“S’up dawg?” may be acceptable etiquette for introducing two of your buds who don’t know each other at a frat party, the workplace, beach or nightclub, but in the more restrained world wedding day etiquette , it just won’t do. For two months I helped an etiquette expert proofread and make minor style changes to a planned guide on manners. Then, in what I still consider a breath of etiquette, she dropped the idea completely. The good news I managed to take away some rules of etiquette I never thought I’d ever used in a million years. But that was before I switched from fiction to non-fiction.
Etiquette is the term given to those formal codes of behavior that bind together what used to be known as “polite society.” Polite society may have gone the way of Miley Cyrus since “Hannah Montana” but one arena of society where etiquette still retains at least a semblance of respect is the at the wedding ceremony and reception. Your wedding may not be following a strict set of formal rules, but even the most informal of nuptials still raises the specter of your having to introducing two or more people who are friends to you, but strangers to each other.
When the nuptials are one of those that takes things in stride with less than formal circumstances, wedding etiquette dictates the appropriateness of introducing two people who are strangers to each other, but known to you, simply by their first names. As the circumstances of the wedding rise in formality, etiquette calls for introductions using both the first and last name.
The etiquette of introducing people always calls for presenting the less prominent acquaintance to the more prominent acquaintance. This convention of etiquette is more faithfully applied in the world of business, of course, but is well worth remembering your wedding reception put you in the spot of introducing your slacker cousin Iggy to your boss.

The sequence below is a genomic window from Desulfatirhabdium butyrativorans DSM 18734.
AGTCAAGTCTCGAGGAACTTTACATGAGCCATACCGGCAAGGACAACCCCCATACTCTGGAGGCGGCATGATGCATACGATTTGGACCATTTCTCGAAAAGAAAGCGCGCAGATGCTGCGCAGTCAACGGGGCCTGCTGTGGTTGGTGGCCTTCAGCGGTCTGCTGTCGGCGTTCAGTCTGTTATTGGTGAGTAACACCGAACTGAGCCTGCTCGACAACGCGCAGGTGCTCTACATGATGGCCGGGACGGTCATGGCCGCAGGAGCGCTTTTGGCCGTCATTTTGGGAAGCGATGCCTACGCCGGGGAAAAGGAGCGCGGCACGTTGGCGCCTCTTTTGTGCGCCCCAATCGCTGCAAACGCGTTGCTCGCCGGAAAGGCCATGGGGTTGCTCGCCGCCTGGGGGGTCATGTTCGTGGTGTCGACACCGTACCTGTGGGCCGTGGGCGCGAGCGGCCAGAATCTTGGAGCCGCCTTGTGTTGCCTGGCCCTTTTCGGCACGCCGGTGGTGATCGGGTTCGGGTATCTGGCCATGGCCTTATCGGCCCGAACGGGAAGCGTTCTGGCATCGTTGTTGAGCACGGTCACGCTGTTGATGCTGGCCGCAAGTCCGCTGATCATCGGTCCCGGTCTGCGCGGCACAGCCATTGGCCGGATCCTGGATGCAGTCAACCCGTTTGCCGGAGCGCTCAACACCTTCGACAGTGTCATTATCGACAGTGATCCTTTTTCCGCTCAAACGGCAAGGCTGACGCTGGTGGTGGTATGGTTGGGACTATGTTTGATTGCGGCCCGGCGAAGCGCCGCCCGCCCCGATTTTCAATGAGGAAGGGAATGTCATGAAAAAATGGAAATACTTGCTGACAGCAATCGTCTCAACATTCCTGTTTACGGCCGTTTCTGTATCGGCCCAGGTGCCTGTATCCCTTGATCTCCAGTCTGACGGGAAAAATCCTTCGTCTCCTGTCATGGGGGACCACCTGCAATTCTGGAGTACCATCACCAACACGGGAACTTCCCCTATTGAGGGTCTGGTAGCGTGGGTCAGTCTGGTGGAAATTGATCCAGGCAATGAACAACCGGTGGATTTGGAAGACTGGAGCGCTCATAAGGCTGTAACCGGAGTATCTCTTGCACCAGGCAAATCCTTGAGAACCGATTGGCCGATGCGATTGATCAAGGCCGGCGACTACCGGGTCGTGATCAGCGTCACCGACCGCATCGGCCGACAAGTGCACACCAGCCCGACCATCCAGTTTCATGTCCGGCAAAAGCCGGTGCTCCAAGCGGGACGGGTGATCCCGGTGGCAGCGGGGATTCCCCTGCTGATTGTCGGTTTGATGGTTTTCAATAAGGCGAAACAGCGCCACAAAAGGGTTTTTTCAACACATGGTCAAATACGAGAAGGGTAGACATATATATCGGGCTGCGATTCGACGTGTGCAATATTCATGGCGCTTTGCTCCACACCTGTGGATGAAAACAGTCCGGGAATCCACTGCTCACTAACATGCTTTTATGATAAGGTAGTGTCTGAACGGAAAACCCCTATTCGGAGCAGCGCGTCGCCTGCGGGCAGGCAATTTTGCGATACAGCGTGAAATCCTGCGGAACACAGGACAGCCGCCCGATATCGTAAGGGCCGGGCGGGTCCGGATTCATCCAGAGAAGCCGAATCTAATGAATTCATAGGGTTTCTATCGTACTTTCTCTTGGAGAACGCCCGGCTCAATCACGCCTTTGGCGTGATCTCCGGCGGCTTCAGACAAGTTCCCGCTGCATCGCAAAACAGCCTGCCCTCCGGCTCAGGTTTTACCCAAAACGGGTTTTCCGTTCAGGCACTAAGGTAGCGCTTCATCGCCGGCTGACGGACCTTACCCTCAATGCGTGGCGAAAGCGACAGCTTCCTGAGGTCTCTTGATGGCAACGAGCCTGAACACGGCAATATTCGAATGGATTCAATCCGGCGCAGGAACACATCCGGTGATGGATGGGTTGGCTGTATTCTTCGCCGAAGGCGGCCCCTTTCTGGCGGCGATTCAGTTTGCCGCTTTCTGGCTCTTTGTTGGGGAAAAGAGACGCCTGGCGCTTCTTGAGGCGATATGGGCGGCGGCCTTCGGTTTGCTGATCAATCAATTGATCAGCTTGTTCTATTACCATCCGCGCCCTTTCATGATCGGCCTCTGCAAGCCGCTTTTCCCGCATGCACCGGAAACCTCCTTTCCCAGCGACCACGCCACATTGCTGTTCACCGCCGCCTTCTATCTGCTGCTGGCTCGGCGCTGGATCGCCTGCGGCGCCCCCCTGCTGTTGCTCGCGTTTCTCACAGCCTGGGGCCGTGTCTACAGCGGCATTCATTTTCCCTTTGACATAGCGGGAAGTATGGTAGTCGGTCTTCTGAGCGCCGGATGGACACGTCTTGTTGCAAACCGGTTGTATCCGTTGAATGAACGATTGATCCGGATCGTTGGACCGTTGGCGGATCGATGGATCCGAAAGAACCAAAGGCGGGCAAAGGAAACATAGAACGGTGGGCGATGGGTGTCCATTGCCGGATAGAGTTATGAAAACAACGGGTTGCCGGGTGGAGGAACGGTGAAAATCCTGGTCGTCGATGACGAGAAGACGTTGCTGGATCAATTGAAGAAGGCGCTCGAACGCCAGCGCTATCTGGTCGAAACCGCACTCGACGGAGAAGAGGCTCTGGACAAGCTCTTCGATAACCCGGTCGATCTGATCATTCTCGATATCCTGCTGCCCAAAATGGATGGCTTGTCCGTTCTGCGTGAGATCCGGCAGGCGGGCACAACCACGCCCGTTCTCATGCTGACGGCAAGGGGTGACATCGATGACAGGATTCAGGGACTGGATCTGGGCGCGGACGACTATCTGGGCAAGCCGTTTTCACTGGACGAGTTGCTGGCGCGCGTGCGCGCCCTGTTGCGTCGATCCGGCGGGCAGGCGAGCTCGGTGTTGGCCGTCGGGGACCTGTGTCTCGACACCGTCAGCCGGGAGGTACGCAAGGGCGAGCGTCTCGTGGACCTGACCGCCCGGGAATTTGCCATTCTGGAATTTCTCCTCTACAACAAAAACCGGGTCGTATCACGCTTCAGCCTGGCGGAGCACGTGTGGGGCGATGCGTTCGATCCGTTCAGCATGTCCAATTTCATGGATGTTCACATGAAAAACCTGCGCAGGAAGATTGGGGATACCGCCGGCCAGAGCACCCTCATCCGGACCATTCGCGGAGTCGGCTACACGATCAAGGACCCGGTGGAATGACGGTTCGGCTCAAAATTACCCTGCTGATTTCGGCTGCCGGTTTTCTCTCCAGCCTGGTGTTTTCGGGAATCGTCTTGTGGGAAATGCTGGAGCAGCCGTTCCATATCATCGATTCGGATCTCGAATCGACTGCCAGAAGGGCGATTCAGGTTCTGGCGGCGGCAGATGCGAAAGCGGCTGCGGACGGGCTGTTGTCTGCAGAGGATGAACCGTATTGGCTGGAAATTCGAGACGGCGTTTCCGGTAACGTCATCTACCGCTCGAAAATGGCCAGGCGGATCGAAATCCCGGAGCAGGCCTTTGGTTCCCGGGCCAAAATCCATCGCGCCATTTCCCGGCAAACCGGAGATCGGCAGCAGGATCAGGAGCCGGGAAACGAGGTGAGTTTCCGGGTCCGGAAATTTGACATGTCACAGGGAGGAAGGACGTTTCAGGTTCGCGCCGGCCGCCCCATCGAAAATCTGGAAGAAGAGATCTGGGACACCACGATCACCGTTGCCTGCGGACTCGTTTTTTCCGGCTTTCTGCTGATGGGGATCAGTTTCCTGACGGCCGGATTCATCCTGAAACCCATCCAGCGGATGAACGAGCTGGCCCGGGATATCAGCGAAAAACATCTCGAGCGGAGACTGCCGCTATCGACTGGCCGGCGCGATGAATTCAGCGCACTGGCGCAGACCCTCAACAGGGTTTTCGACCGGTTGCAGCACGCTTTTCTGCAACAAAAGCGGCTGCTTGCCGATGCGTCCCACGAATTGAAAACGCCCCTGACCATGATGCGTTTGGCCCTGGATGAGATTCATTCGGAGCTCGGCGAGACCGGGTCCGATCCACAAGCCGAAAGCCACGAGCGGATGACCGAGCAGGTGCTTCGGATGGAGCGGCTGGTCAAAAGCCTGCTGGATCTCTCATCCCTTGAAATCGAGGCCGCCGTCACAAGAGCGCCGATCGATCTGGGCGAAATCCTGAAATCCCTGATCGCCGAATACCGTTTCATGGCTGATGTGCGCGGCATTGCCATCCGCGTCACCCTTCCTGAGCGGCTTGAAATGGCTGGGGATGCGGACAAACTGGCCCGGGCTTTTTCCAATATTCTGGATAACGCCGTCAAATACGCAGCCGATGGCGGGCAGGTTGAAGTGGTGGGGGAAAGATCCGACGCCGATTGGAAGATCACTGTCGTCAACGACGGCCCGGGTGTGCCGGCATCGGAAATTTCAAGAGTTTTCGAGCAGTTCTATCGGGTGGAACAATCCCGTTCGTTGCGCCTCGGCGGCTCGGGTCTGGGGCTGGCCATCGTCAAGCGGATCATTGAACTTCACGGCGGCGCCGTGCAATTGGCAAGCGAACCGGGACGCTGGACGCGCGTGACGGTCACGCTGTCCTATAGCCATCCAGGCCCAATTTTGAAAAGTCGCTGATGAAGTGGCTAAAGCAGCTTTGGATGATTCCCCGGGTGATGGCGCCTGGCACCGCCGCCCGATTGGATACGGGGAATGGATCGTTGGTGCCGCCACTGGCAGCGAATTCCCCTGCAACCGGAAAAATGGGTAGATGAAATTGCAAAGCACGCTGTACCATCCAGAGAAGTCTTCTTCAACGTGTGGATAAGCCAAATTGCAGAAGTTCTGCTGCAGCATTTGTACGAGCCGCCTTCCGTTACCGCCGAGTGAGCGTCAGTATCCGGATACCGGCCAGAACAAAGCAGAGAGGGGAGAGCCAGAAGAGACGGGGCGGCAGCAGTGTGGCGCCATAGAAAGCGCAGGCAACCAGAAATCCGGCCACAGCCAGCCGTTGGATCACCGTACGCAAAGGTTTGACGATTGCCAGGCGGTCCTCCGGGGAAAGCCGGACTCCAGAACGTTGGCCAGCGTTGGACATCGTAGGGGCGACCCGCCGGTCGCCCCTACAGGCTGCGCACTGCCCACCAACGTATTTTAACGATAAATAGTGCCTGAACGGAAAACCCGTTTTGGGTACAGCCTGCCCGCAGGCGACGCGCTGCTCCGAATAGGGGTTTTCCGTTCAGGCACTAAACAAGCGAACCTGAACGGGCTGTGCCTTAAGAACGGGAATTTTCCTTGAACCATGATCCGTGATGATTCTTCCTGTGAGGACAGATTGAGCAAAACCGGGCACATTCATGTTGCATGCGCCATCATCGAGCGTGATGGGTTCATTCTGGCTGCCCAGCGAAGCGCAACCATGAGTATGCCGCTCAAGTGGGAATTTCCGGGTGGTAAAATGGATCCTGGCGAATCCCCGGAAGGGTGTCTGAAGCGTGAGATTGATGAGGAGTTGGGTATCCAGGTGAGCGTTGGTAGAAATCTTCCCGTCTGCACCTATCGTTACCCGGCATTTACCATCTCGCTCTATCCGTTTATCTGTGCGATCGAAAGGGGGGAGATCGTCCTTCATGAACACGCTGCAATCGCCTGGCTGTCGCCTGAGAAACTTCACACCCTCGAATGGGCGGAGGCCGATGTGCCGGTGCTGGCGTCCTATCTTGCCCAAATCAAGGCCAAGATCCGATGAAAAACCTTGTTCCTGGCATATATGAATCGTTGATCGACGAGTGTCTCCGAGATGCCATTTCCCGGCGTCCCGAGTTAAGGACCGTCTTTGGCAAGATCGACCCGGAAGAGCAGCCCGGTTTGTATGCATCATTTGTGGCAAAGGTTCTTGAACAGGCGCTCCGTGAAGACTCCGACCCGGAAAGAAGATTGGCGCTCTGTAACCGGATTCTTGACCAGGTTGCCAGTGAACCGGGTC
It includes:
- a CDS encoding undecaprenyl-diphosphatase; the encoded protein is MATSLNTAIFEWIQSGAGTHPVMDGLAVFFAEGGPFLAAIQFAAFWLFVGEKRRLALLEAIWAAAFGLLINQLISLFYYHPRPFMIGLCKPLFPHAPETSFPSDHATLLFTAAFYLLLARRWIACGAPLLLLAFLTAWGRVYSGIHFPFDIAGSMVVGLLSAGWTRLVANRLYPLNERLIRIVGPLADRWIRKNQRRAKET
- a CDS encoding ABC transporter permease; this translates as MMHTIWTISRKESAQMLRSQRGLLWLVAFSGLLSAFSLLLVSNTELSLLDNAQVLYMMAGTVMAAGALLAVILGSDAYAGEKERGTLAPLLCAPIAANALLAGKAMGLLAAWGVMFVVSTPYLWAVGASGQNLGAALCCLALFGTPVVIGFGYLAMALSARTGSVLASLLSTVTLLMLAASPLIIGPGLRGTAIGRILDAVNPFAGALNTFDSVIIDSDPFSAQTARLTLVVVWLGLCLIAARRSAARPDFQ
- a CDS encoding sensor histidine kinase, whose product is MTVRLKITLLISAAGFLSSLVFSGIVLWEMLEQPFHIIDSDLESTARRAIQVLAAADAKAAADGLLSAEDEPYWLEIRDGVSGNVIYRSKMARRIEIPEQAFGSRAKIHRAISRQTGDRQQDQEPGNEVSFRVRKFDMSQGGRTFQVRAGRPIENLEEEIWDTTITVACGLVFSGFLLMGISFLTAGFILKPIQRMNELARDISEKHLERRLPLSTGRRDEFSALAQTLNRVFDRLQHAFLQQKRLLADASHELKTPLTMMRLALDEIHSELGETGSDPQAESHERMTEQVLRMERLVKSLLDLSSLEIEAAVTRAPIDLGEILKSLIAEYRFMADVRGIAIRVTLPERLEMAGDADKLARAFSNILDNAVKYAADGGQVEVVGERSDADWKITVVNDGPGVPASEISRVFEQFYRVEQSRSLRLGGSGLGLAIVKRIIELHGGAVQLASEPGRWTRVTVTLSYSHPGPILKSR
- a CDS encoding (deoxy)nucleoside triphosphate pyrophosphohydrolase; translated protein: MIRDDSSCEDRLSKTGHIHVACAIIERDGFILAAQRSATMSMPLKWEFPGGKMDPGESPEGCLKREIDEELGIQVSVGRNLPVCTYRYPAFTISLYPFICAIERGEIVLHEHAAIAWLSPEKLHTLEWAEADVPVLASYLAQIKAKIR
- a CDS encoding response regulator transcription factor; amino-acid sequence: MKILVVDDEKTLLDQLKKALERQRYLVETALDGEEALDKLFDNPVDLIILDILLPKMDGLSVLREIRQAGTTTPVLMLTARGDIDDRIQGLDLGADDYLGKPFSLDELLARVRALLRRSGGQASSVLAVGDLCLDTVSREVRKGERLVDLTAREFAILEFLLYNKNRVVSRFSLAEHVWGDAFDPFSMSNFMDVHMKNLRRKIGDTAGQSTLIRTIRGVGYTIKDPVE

What if both of the people you know share roughly the same amount of prominence? Wedding day etiquette insists that you introduce the younger person to the older person as a sign of respect. A wedding is a very likely event to find yourself in the situation where you are called upon to introduce one entire group of friends to another entire group of friends who have never met each other. The first thing to do if this predicament arises is some quick etiquette calculus in your head so that introductions go in order from the least prominent person within each group to the most prominent.
While wedding day etiquette makes it perfectly acceptable to introduce a younger man before you introduce an older woman, the situation is reversed when the age differential is not that great or is unknown. In that case, you always introduce the man to the woman rather than the other way around. Since weddings are one area where this rule is very likely to include relatives, you should also know that in such cases it is expected of you to make that connection known. For instance, you would introduce your boss to your Aunt Simone, rather than using her first and last name. (And if you’re lucky, maybe sparks will fly and soon your boss will be your new uncle.)
For many people, the worst scenario when it comes to making formal introductions of one person to another is forgetting a name. Your initial response is likely to be driven by panic that results in a long, awkward pause until disaster is averted by one of your friends coming to the rescue with a self-introduction. Since you can’t depend on that rescue actually taking place, the best approach is to quickly admit you have forgotten the name, apologize and then give the mystery person the opportunity to introduce himself.
The most important thing to remember is that wedding day etiquette is far different from the world outside. Wedding day etiquette is really about ritual. By following even just a slightly stricter code of formality, you make the day special by heightening its difference from every other day of your life. You don’t need to go the whole route of planning a formal wedding, but moving past “s’up dawg” when it comes time for introductions is a step in the right direction.